Bitcoin’s volatile start to 2018 ramped up a notch on Wednesday, with the largest cryptocurrency falling below $10,000 for the first time in six weeks before staging a recovery to trade virtually unchanged on the day.
The moves took the crypto asset across a trading range of more than $2,600 over 18 hours. Its fall to a low of $9,186 meant the monthly fall amounted to a heady 50 percent. Bitcoin rebounded $1,600 in the next four hours to trade at $10,780 as of 3:44 p.m. in New York, according to pricing data from coinmarketcap.com
The drama Wednesday was most likely influenced by increased scrutiny from regulators around the world particularly from China and South Korea where government officials are calling for more regulation.
Ari Paul, chief investment officer of BlockTower Capital said:
“Bitcoin was overbought and sentiment was ecstatic. This is an overdue correction triggered by South Korean regulation fears.”
In South Korea, regulators warned they may shut down cryptocurrency exchanges completely after limiting their operations. China is said to have intensified its curbs on trading of the digital coins, extending restrictions to over-the-counter and peer-to-peer platforms after banning exchanges last year. In the U.S., the Securities and Exchange Commission asked at least 15 funds to pull applications this month for bitcoin-related exchange-traded funds.
That’s left speculators across the globe struggling to determine when or how market watchdogs may rein in an industry that is decentralized and derives much of its value from anonymous ownership.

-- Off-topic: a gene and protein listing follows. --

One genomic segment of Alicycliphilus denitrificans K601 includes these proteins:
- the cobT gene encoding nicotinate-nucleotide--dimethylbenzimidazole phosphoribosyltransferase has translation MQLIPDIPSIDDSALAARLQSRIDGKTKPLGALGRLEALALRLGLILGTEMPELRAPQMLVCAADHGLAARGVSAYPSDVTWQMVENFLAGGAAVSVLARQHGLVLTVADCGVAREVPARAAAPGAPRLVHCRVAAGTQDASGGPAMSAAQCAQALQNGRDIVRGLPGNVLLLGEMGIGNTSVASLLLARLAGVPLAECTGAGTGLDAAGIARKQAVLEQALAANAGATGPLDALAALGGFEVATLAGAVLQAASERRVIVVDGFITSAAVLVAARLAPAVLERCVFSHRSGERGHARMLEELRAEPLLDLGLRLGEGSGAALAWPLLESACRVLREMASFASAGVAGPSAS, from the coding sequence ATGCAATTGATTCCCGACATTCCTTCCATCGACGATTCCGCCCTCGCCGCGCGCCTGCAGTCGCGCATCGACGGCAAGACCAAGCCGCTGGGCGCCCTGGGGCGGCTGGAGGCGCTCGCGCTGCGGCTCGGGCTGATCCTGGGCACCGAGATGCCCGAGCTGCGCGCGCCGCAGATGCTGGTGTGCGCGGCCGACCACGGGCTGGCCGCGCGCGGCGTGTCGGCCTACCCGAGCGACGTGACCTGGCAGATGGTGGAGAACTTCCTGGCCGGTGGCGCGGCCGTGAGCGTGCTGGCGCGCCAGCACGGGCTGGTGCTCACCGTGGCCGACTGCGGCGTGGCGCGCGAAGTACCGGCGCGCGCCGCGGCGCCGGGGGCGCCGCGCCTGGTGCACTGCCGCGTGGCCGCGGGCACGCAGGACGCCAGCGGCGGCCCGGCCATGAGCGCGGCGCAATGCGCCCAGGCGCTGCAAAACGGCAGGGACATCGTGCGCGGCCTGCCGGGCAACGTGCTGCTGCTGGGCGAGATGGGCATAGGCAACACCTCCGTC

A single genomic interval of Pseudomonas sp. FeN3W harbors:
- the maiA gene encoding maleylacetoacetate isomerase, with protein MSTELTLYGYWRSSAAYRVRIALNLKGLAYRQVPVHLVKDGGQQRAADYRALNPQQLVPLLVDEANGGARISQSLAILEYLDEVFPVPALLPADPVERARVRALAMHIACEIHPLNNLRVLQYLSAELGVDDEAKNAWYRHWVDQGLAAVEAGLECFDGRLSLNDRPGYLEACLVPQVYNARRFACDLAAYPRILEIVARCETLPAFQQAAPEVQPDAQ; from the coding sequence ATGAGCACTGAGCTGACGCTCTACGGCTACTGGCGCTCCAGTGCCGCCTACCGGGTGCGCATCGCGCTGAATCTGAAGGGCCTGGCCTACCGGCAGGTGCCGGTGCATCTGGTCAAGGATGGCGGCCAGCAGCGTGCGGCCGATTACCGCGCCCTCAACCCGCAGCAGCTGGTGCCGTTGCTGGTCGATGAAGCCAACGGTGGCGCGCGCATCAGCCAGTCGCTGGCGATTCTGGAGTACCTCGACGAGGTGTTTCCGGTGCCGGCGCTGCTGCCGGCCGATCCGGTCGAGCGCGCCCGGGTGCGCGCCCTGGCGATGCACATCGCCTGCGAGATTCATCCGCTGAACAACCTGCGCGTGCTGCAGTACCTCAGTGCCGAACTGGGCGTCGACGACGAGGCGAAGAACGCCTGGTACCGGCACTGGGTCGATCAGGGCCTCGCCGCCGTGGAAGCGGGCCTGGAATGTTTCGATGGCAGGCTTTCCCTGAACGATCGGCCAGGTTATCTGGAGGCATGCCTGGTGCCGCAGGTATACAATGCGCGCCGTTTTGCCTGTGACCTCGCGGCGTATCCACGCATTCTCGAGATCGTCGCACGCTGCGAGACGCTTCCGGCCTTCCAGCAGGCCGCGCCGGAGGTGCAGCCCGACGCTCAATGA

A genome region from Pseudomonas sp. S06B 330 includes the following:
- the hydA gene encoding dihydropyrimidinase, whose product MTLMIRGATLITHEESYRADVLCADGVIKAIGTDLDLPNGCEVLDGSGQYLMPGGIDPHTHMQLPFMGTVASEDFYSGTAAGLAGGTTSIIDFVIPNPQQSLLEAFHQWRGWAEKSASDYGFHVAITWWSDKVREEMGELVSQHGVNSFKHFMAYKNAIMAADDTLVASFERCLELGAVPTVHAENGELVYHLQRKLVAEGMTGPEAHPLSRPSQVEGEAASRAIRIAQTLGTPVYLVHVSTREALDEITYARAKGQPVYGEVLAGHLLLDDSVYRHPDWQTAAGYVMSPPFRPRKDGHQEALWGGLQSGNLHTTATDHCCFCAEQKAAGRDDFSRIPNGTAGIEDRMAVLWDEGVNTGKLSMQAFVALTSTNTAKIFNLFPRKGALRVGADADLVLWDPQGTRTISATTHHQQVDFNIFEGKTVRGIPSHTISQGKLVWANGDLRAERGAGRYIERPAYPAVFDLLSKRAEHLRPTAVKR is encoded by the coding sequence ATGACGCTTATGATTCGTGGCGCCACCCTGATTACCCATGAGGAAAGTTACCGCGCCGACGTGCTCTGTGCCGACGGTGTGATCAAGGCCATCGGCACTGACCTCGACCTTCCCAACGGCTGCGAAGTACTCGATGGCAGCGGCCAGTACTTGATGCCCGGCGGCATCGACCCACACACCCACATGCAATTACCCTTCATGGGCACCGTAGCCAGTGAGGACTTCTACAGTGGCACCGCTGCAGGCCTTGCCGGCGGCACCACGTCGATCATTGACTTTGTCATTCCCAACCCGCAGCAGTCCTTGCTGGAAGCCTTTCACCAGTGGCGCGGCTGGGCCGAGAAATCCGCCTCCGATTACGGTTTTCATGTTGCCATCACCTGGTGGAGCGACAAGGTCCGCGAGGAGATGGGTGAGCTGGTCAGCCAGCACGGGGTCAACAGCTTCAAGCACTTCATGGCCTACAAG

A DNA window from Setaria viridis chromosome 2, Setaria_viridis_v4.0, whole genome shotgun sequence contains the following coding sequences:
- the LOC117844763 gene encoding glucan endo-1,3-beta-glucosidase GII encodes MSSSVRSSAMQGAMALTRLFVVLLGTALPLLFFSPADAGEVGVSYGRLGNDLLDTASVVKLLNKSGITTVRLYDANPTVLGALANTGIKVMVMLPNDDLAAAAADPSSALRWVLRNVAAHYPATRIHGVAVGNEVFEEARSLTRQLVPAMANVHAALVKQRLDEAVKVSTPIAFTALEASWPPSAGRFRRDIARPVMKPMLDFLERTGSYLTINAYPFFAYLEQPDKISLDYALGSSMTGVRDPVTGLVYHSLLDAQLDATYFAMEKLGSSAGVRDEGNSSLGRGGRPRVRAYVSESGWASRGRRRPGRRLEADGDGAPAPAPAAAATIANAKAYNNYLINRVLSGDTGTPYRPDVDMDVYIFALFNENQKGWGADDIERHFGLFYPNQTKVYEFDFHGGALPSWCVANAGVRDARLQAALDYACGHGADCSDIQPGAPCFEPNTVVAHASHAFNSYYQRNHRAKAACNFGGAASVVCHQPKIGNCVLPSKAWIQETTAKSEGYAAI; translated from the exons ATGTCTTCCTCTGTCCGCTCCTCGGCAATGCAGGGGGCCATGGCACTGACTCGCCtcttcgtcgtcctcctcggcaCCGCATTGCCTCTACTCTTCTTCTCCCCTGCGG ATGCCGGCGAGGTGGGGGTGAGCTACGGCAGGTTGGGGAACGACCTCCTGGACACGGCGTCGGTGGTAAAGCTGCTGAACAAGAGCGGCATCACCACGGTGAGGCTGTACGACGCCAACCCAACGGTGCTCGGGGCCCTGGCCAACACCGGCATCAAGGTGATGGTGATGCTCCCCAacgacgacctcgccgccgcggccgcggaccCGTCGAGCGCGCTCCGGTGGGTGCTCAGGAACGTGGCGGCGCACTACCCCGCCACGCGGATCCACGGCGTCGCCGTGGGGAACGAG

Joe Van Hecke, managing partner at Chicago-based Grace Hall Trading LLC said:
“We get sell offs like this fairly regularly. I think this one is more pronounced and press-worthy since it is affecting more people and the dollars at stake are greater. It’s a great time to evaluate which of these coins have staying power, actually have utility going forward, and invest in those.”
Souring the mood in the market, cryptocurrency exchange Bitconnect said it’s shutting down after receiving two cease-and-desist letters from state authorities for the unauthorized sale of securities and suffering from denial-of-service attacks, while one of the biggest trading platforms, Kraken, was offline for over a day last week as a scheduled update went awry.
It is notable that this dip in price has happened at a similar time over the last two years in January (2016 and 2017). This may be due to Asian traders cashing out their cryptocurrencies to travel and buy gifts for the holiday that starts Feb. 16 this year. Another factor may be that people in the US sell in January to defer their capital gains tax liability an extra year.
The sell-off has been amid relatively high trading volume, with around 400,000 bitcoin exchanging hands on Jan. 15, the highest since Dec. 21.
Many assertions that digital coins represent a bubble have triggered double-digit selloffs over the past year, often to be followed by rebounds. It fell 26 percent in a week after reaching its peak in mid-December, only to rally 21 percent in the next 10 days. Since then, its posted only two gains in eight sessions.
Bitcoin’s market value has dropped to about $170 billion from a peak north of $310 billion. The December surge began after the U.S. Commodity Futures Trading Commission agreed to allow trading in bitcoin futures. The digital coin is still higher by almost 1,000 percent from a year ago.
BlockTower’s Paul said:
“There are a great many investors that are excited to see Bitcoin below $10k as a second opportunity to enter at a price they feared they’d never see again,”
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